The difficult decisions for publishers are not strategic, but tactical. The need for innovation and diversification is a given in digital medial. Where and how to focus your attention is not. We all love to have options, but the ‘Paradox of Choice’ means that the more options we have the more difficult it becomes to make a decision. A 2014 article in Fast Company illustrates the problem perfectly, describing author Jane Porter’s failure to pick a toilet brush from Amazon’s line up of over 1,000. She eventually satisfied her toilet cleaning needs the local dollar store where they only had one option.
One of the central points in Porter’s article is that putting limits on your options helps you make the best decisions. So here are five factors to help you limit the choice of digital projects worth considering. If any on your shortlist don’t tick at least one of these boxes, throw them out.
- Profit - Are you making more than you’re spending?
Prioritizing projects that deliver straight to the bottom line is a no-brainer, but too few digital projects are benchmarked for profitability at the outset. Costs are unclear, revenue forecasts uncertain, and trying to gauge returns is difficult, but given sustained contributions must be the endgame for every business – even digital businesses.
- Revenue - How much are you making?
If it’s too hard to predict profits, or even costs, the next best thing is to be clear on whether your shiny new digital project is at least going to bring in some cash. Of course, forecasts are forecasts, but without them how can you judge whether you are winning? More importantly, how will you know that you’re losing badly and that it’s time to pull the plug?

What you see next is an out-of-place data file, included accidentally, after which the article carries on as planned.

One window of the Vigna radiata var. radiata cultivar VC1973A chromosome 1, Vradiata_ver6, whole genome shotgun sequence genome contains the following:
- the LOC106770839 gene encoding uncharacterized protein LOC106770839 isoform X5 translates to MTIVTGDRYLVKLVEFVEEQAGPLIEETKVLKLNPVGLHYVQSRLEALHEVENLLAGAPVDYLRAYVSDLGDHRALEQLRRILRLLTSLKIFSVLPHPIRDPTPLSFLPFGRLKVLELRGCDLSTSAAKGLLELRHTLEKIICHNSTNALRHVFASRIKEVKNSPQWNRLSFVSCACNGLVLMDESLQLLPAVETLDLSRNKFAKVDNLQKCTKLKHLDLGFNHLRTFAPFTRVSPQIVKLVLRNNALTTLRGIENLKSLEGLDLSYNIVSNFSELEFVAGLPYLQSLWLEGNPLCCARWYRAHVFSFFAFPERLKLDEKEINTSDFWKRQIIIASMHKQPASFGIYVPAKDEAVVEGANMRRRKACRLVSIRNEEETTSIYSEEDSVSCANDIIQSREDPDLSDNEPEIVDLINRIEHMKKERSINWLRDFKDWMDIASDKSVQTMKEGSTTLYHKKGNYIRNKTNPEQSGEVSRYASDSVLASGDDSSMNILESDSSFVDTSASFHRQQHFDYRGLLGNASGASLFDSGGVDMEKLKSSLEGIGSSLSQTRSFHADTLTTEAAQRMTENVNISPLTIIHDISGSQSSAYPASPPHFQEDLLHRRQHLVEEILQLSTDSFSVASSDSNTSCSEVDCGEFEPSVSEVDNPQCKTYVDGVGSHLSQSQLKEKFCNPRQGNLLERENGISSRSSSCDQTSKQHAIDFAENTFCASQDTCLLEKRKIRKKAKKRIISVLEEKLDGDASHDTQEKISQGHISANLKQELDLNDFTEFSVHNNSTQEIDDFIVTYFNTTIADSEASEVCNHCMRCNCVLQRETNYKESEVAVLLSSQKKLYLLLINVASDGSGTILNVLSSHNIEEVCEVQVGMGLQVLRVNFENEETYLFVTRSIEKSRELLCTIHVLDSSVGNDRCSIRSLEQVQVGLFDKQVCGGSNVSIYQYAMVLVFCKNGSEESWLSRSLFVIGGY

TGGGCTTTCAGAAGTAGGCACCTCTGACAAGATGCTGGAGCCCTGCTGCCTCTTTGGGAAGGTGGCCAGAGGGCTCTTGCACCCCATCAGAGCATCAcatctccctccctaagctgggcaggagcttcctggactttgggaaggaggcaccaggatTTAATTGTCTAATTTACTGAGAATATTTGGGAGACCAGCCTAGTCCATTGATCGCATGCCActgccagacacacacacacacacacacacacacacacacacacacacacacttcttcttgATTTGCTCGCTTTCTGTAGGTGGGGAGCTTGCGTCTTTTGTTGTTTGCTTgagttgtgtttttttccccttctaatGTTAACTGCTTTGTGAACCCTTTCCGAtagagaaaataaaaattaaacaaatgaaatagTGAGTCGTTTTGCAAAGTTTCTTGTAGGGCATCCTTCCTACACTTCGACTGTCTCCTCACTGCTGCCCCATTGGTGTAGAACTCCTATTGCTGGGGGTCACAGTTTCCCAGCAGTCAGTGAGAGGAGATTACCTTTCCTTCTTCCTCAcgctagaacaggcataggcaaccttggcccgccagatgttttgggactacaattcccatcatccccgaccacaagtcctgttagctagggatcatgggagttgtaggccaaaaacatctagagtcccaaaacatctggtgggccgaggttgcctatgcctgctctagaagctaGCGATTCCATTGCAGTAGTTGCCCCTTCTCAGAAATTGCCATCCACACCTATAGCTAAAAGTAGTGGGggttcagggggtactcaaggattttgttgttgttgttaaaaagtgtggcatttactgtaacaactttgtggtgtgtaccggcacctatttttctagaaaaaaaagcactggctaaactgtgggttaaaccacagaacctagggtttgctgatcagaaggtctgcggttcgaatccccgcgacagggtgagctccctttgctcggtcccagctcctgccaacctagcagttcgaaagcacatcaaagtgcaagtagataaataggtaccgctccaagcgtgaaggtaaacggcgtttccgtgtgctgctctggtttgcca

- Audience – Do your readers care enough?
Maybe money isn’t everything, but even where you’re willing to see project costs as an investment in a better future, you need to be able to judge if that future is getting any closer. Improving your audience metrics is a solid rationale for choosing digital projects. Will this project increase good old-fashioned pageview counts or will it enhance engagement times? Will it increase your reach or expand your store of audience contacts in email and social media?
- Attention - Will anyone notice?
Getting attention is important, from your audiences, from your advertisers, and from potential partners and investors. Shiny new digital projects get noticed, they let you tell a stronger story about your publishing operation and if the people that matter are paying attention, it’s easier to create and capitalize on opportunities that could lead to more concrete successes.
- Learning - What will you discover?
Every day’s a school day in digital media and projects that deliver learning into a business are never a waste of time. The problem is that too often no one manages to capture the lessons learned or to act upon them. If you’re justifying a digital project in terms of organization improvement, make sure you’re clear where you expect those improvements to be. Will it make you a better storyteller, more efficient, better at sales and marketing?
Peter Houston runs Flipping Pages Media, an independent consultancy and training firm, helping publishers identify and dismantle the barriers between print and digital content. He has run Guardian Masterclasses, spoken at Google’s ThinkPublishing conference and judges a number of magazine awards. He was formerly editor at large for themediabriefing.com and group content director for Advanstar Communications, Life Sciences.